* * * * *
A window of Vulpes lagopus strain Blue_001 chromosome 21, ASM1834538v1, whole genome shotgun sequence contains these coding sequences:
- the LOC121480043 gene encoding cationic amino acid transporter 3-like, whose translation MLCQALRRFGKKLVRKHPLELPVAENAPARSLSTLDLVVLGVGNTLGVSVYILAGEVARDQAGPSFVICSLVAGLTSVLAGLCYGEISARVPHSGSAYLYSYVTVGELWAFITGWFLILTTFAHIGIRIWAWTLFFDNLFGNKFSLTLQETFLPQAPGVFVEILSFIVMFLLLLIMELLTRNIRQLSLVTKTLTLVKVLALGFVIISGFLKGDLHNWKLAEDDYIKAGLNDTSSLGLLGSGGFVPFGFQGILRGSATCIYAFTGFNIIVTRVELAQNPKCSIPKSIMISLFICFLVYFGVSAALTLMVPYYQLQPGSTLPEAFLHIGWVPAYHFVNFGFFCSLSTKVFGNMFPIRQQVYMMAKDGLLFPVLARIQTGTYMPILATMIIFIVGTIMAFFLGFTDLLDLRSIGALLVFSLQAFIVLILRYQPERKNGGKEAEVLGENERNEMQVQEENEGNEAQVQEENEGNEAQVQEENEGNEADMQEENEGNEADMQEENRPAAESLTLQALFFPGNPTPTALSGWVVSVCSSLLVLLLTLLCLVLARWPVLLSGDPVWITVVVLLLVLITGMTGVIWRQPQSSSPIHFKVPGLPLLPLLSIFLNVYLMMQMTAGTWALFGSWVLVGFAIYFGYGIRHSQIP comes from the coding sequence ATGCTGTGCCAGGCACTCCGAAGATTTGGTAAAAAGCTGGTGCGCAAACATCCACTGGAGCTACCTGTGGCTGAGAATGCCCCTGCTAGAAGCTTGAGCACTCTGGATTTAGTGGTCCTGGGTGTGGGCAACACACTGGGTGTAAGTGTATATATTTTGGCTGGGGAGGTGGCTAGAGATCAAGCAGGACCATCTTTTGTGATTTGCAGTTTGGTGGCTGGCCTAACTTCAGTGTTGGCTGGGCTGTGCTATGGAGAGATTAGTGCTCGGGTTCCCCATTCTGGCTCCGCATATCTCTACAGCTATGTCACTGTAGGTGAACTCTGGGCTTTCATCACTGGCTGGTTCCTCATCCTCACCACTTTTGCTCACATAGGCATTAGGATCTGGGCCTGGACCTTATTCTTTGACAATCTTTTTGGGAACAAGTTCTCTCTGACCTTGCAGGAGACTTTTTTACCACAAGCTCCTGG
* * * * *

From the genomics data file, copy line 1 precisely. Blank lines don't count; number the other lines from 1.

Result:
A window of Vulpes lagopus strain Blue_001 chromosome 21, ASM1834538v1, whole genome shotgun sequence contains these coding sequences: